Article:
Anyway, I don't think we're going to resolve this issue (to our level of satisfaction) without input from Rockwell-Collins or Boeing, but my original quiz has been answered: There will be no drain on the battery under normal circumstances, because (in a very roundabout way), the Right AC Bus provides two FCC's with power.... that is, until something breaks. Under normal circumstances, independent power sources for each FCC is an illusion ;)

As far as the VHF glitch goes, I suspect that its the L VHF that has the power interuption when the main battery transfer relay drops out and the main battery relay kicks in.

I agree... but pilots are telling me this happens when they push APP... not at 1500' ;)

Rgds.
NSEU

misd-agin
31st Jan 2008, 02:03
Why doesn't someone admit that it was decided by a committee, and after numerous arguements about left or right A/P, depending upon who was flying the aircraft, odd or even flight number, east or west bound, northern or southern hemisphere, the committee did what committees always do....they punted and settled on 'center a/p'.

Jetdoc
31st Jan 2008, 17:40
Quote:
None of the three channels generating NO LAND 3 logic.
Jetdoc... Why would they put in the line " Triple channel arm - all three channels either engaged or armed." if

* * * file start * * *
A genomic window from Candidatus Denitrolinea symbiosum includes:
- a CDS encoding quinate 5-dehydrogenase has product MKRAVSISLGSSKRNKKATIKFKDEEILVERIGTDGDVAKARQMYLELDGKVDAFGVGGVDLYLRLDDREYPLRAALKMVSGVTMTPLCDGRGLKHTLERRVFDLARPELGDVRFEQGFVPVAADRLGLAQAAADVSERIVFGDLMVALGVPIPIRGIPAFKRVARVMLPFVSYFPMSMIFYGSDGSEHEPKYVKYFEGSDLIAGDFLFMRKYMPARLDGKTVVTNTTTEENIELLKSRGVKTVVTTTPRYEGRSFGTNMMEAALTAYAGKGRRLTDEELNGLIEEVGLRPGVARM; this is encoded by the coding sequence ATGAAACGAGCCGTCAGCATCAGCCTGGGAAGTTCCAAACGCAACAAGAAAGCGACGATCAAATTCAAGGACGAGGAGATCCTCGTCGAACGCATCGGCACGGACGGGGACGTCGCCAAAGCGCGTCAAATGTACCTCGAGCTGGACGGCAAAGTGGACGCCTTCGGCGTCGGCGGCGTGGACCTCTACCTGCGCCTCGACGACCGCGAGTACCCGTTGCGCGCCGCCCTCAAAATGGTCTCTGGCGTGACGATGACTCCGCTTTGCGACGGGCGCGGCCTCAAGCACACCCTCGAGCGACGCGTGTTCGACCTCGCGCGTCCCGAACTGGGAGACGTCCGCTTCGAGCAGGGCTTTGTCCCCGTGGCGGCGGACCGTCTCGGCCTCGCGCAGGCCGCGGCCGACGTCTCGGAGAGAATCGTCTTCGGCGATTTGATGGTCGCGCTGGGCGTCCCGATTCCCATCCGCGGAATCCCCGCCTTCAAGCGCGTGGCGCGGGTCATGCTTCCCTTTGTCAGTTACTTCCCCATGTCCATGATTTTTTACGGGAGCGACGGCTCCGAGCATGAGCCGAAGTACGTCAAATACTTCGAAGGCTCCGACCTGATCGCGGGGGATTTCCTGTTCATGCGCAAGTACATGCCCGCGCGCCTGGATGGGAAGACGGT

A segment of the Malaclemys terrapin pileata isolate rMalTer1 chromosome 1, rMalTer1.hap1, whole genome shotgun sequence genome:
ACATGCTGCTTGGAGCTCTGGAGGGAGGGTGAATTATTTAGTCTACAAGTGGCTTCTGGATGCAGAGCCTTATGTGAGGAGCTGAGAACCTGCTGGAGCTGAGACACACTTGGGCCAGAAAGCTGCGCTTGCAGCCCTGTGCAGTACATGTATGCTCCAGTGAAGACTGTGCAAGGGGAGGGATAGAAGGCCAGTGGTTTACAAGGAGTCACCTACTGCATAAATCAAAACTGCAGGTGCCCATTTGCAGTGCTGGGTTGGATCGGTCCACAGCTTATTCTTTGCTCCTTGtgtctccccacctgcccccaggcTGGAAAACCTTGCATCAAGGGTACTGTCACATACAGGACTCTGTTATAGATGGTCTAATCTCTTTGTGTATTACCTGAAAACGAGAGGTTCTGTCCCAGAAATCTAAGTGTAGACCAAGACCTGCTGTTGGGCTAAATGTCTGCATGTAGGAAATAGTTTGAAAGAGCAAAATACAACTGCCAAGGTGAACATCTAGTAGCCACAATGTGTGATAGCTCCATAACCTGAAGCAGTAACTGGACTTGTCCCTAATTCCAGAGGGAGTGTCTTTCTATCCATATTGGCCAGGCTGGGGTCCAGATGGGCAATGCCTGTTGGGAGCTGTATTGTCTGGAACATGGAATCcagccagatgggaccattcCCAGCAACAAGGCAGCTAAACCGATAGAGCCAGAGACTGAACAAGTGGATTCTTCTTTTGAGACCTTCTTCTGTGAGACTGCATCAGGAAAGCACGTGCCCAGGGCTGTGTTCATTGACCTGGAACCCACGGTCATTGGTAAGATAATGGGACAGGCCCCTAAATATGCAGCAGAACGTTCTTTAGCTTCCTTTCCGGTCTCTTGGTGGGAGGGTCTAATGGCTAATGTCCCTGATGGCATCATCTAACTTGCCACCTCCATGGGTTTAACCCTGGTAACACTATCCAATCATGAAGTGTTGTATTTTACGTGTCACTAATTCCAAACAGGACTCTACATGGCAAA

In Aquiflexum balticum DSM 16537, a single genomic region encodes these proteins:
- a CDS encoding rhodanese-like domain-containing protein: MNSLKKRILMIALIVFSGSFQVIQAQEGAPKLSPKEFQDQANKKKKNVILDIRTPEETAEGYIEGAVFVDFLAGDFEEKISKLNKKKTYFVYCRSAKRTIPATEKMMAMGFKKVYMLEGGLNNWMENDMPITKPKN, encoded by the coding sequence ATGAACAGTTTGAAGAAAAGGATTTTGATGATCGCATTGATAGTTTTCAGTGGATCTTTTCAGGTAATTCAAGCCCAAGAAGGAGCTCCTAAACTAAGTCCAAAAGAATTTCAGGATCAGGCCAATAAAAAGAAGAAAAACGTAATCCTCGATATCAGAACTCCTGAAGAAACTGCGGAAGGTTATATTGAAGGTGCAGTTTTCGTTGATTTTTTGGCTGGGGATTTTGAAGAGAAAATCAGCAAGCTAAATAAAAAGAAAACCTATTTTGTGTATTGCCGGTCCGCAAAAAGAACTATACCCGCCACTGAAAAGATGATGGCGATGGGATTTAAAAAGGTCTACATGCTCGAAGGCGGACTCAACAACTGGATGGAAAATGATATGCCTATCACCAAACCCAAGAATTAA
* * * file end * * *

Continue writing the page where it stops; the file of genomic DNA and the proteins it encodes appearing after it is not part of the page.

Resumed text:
"No Land 3 logic" could simply be a fault in any of the channels at any height.

I'm not quite sure what you are getting at here. At or below 1500ft RA with the APP sw pressed, LOC and GS CAP, the 3 FCCs bite check themselves and if all is ok, there will be a bus isolation request. I can't say much more. I have been away from the airplane for a long time and don't have anyone here to discuss this with.
Perhaps a B757 pilot could comment on this and also the VHF power interuption with the APP pressed. If you are out on the flight line, maybe you could talk to some of the pilots and see if they can do some checking on these things for you.

misd-agin

I think I highlighted the reason for the C A/P being used in post #20.

misd-agin
1st Feb 2008, 01:50
Our a/c had a problem with electrical power isolation on 3 A/P coupled approachs if L A/P was selected first. Procedure was 'do not select L A/P first for autolands'. So everyone just got used to selecting the C A/P.

That problem no longer exists. Either it's been fixed, didn't exist in the first place, or the powers that be realize it doesn't matter. So we use any A/P we want.

At what point is using the C A/P because of switching logic to the trim getting so nitnoid to the point of being ridiculous?

We do the same with switching 121.5 to the #1 radio for oceanic crossings. Never mind that it was already on radio #2 so there's radio frequency and mike selector switching being done needlessly, 2X, to satisfy some decision maker's fear that if the one in a billion total electrical failure occurs in oceanic waters the crew would save about 5 secs by already having 121.5 preset on the remaining power. :ugh::ugh: